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Mushroom Mulch

By Lara DeHaven

I cannot believe that it is mid-August already!  My spring/summer garden is done.  I have a few peppers still growing, but other than that it is done and mowed under.  Now ironically in the dog days of summer, I am preparing for my fall garden.

We live about 45 miles from Monterey Mushroom Farm in Madisonville, Texas.  If you are from anywhere near this area, I am sure that you have seen their packages of mushrooms in your supermarket.  They grow their product in a factory-looking enclosed warehouse.

They make their money selling mushrooms, but they also sell a by-product of the process, which is mushroom mulch.  It is the fertile mixture of horse manure, straw, and peat moss that has been pasteurized to kill all the weed molds and insects.

For $10.00, they will load up your flat-bed trailer with the dark, steaming mulch.  The mulch is so busy breaking down that it is literally hot to the touch.  According to Monterey’s site, the heat naturally released in this process is great for the mushrooms.

Mushroom mulch is not suitable to use as planting soil.  It is used as a fertilizer to your existing soil.  Once we spread it over our garden area, my husband will till it up to ensure good and even distribution of the mulch.

We will let it sit for a few weeks and then we will plant.  No additional fertilizer is necessary.  So, we will not add composted chicken manure or anything else.

Mushroom mulch is also good for flower beds or to spread over your lawn.  It is a great cost-effective mulch.  If you live anywhere near a mushroom farm, call to see if they sell their mulch.  If you live near Madisonville, drive up with a sturdy trailer and good tires.  The mulch is incredibly heavy.  You would not want to have a flat tire or blow-out while carrying that load.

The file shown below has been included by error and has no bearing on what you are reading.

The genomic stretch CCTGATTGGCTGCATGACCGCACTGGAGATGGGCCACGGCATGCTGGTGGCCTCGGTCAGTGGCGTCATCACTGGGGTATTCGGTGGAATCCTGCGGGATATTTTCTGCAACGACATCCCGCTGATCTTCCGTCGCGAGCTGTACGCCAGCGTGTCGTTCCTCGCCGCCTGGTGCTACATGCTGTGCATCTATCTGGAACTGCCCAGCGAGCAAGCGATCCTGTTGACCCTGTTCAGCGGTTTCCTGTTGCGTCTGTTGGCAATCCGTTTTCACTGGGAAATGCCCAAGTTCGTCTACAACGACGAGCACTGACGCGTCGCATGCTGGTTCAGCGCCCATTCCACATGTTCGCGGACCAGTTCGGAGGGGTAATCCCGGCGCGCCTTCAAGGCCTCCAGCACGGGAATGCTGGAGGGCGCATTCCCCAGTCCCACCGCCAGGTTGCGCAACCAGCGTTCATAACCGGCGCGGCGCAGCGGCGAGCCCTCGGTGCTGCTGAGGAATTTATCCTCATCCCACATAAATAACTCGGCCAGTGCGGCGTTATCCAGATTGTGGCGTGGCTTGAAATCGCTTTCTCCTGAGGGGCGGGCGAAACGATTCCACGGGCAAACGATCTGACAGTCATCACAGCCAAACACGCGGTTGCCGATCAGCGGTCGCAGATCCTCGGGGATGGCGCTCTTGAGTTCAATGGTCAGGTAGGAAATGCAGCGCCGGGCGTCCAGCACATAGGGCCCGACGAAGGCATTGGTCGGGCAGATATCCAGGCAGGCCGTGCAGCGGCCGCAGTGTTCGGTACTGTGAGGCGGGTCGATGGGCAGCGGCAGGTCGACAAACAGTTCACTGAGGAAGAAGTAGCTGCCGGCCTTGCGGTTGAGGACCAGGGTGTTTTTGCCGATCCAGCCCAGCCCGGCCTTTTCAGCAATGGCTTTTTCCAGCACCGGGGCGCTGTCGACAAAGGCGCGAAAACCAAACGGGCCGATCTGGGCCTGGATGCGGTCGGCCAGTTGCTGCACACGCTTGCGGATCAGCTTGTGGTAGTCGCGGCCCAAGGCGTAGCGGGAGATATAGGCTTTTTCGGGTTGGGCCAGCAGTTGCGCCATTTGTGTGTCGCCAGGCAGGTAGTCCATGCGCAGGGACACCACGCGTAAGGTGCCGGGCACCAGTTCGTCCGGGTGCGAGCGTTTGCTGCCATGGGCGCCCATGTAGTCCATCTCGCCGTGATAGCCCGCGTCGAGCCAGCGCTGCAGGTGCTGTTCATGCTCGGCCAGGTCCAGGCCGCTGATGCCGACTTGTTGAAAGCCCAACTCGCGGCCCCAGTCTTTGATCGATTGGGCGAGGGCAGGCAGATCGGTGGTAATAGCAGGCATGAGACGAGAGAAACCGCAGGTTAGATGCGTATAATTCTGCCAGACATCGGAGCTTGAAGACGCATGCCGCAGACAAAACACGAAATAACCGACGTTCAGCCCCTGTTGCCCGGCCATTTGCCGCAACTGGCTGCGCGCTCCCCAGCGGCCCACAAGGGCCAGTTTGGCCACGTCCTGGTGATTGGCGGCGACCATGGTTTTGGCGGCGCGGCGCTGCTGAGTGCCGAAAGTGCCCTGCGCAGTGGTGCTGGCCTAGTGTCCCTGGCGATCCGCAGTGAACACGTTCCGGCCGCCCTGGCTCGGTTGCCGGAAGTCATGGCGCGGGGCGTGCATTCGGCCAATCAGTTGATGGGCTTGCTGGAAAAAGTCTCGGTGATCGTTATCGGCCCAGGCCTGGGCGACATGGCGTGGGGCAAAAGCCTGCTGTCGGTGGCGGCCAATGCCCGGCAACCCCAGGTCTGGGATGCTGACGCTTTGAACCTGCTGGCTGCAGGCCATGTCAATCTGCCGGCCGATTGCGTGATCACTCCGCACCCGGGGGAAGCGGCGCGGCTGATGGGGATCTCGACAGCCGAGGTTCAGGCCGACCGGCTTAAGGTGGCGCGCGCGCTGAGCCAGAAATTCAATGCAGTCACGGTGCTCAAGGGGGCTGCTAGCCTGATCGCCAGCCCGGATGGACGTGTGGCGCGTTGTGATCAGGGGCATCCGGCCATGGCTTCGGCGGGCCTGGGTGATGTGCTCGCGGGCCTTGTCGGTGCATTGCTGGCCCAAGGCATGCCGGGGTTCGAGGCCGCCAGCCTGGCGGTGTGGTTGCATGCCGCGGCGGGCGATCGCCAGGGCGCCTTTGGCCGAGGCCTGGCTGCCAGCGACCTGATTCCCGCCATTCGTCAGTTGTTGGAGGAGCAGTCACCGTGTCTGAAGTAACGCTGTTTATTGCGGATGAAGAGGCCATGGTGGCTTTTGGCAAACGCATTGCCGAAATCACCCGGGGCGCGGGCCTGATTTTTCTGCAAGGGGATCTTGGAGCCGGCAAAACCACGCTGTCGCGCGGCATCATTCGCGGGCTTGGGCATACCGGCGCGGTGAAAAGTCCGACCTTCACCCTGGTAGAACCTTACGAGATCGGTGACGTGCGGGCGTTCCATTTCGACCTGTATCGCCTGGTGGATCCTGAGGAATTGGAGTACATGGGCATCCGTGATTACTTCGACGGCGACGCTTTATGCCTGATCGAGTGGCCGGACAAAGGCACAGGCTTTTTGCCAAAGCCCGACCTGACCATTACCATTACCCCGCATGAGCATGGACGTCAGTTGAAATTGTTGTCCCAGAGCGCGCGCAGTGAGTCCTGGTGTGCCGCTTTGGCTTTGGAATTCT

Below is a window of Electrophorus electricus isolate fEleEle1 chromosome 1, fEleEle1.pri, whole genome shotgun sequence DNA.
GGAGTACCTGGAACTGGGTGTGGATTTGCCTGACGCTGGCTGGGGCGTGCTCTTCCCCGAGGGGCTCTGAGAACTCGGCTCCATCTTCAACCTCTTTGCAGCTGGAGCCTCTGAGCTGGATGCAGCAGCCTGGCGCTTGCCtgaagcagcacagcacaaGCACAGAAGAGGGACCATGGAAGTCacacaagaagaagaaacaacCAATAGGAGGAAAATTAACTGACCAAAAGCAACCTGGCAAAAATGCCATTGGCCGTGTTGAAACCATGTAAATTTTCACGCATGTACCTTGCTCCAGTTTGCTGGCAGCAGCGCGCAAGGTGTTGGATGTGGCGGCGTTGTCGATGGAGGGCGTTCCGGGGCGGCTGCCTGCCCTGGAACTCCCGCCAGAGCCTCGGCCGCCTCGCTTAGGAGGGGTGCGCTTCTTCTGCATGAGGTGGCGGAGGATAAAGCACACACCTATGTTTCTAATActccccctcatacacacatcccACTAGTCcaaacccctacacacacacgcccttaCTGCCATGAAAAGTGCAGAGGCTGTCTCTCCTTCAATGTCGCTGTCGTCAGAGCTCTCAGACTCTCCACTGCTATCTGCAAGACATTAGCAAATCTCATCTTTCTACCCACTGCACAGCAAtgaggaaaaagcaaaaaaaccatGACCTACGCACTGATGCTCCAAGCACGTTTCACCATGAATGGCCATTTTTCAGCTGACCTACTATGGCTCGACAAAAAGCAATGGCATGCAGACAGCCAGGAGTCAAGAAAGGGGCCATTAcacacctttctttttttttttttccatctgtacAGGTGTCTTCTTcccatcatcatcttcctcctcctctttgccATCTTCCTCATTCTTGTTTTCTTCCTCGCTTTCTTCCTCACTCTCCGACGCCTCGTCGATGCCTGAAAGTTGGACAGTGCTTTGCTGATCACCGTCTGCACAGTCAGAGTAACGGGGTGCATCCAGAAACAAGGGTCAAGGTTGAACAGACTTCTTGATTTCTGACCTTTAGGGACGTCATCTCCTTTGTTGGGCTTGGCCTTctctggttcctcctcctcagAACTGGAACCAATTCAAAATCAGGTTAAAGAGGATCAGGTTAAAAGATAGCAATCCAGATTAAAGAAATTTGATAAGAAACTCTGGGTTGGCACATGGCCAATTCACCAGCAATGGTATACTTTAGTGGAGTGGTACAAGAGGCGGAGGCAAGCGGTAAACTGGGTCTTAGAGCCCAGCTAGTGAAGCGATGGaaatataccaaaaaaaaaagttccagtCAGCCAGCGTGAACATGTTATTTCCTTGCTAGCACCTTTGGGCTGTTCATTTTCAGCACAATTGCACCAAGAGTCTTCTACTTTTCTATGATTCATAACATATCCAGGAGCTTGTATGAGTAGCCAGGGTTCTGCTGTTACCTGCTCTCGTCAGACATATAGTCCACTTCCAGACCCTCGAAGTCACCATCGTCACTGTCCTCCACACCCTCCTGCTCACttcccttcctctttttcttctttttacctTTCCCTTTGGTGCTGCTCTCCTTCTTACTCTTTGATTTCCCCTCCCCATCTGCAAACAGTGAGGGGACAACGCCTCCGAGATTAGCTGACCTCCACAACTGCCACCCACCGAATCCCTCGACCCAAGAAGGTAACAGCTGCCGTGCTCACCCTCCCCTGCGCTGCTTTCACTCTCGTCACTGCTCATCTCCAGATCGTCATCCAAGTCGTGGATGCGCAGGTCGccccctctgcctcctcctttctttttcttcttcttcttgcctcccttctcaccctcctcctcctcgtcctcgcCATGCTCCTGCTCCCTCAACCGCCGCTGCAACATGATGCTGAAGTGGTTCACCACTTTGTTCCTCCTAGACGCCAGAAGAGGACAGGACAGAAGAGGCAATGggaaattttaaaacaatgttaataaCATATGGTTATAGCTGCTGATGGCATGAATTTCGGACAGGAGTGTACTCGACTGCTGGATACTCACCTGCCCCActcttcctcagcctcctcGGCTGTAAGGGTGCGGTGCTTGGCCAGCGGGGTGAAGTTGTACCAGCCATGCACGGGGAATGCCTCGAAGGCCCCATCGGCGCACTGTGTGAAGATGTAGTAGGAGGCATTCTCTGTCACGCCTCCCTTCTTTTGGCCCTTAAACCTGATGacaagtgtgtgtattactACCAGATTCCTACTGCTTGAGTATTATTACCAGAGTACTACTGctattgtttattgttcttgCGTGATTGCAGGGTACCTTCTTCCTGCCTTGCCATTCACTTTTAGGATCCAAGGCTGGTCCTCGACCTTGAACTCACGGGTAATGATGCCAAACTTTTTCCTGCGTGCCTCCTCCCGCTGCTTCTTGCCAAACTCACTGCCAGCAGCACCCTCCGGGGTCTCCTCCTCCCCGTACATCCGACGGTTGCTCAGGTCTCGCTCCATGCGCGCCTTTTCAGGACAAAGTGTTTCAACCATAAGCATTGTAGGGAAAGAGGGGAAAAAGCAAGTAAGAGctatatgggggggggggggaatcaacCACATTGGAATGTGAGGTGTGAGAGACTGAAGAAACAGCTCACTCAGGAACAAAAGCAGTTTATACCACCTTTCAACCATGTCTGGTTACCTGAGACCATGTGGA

Another option is to check with your local landscape company.  They might know of a source for mushroom mulch.  Of course, I would assume bringing in a middle man would make the cost rise, but I saw many landscaping websites that advertised mushroom mulch as an option.

If you are beginning to prepare for your fall garden or are wanting to allow your soil to rest until next spring, mixing mushroom mulch into your soil will reap great results in future plantings.  It is very fertile and a natural by-product of the mushroom industry.

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6 Responses to “Mushroom Mulch”

  1. Thanks, Lara.
    Wonder if I can find this in my neck of the woods?
    I’m sure up for trying.

  2. Hi Lara ~ I stumbled upon your website and am glad I did!

    I can’t agree with you more about mushroom mulch, it is wonderful!! We live so close to the coast (LaPorte) that we use seaweed that has washed up from the storms during the hurricane seasons. People always look at us funny when we go down to Galveston and load up a trailer full of seaweed but we have had wonderful results with it! It too is sooooo heavy though : )

    My summer garden is spent too, it just gets too hot for anything to do well. I pulled the last of my bell peppers and eggplants off today and they look tired, poor things!
    We are getting our Fall garden ready for Sept.
    Have you had any luck with Fall tomatoes where we are? I tried some 3 years ago in a green house we have but they took so long and didn’t produce a whole bunch : )

  3. Lara DeHaven

    I am glad that you stumbled upon Texas Homesteader. Seaweed is a great idea. To answer your question, I have planted tomatoes in the fall; however, the never had time to ripen. I fried up some green tomatoes before the first frost.

  4. […] Mushroom Mulch | Texas Homesteader […]

  5. Hi! I see you are near Madisonville! I have used that mushroom mulch too. It is great, but I went to a master gardener class (well, he came to speak at a garden party for our church) He said that the mushroom mulch will ruin your soil over time because of the chicken manure. He said it contained too much…..phosphorus….maybe that was it. I can’t remember exactly which one it was. I am in Huntsville anyway!

  6. Lara DeHaven

    Very interesting information. I will have to check into the chicken manure/phosphorus problem. Thanks for commenting.


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